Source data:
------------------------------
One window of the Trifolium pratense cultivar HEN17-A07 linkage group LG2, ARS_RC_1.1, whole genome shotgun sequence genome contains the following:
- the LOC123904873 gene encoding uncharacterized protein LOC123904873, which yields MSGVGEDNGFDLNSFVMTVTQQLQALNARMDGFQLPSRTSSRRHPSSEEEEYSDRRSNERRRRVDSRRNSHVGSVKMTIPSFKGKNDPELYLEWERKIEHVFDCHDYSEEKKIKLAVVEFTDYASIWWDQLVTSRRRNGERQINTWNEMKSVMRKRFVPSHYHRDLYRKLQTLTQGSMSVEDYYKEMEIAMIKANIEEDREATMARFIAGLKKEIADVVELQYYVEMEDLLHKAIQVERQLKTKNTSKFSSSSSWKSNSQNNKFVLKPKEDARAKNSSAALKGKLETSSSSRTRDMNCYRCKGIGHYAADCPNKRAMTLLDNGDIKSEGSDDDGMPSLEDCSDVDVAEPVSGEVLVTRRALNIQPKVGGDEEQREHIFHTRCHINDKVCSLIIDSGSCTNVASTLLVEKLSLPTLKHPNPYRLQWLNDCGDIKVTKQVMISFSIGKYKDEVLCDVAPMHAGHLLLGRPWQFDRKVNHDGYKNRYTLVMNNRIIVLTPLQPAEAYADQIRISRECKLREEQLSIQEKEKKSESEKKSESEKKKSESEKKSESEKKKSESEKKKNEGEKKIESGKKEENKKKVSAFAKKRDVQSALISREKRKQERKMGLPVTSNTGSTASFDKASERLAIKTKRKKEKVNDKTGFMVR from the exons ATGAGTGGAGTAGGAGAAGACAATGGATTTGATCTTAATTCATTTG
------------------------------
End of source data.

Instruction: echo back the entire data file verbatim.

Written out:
One window of the Trifolium pratense cultivar HEN17-A07 linkage group LG2, ARS_RC_1.1, whole genome shotgun sequence genome contains the following:
- the LOC123904873 gene encoding uncharacterized protein LOC123904873, which yields MSGVGEDNGFDLNSFVMTVTQQLQALNARMDGFQLPSRTSSRRHPSSEEEEYSDRRSNERRRRVDSRRNSHVGSVKMTIPSFKGKNDPELYLEWERKIEHVFDCHDYSEEKKIKLAVVEFTDYASIWWDQLVTSRRRNGERQINTWNEMKSVMRKRFVPSHYHRDLYRKLQTLTQGSMSVEDYYKEMEIAMIKANIEEDREATMARFIAGLKKEIADVVELQYYVEMEDLLHKAIQVERQLKTKNTSKFSSSSSWKSNSQNNKFVLKPKEDARAKNSSAALKGKLETSSSSRTRDMNCYRCKGIGHYAADCPNKRAMTLLDNGDIKSEGSDDDGMPSLEDCSDVDVAEPVSGEVLVTRRALNIQPKVGGDEEQREHIFHTRCHINDKVCSLIIDSGSCTNVASTLLVEKLSLPTLKHPNPYRLQWLNDCGDIKVTKQVMISFSIGKYKDEVLCDVAPMHAGHLLLGRPWQFDRKVNHDGYKNRYTLVMNNRIIVLTPLQPAEAYADQIRISRECKLREEQLSIQEKEKKSESEKKSESEKKKSESEKKSESEKKKSESEKKKNEGEKKIESGKKEENKKKVSAFAKKRDVQSALISREKRKQERKMGLPVTSNTGSTASFDKASERLAIKTKRKKEKVNDKTGFMVR from the exons ATGAGTGGAGTAGGAGAAGACAATGGATTTGATCTTAATTCATTTG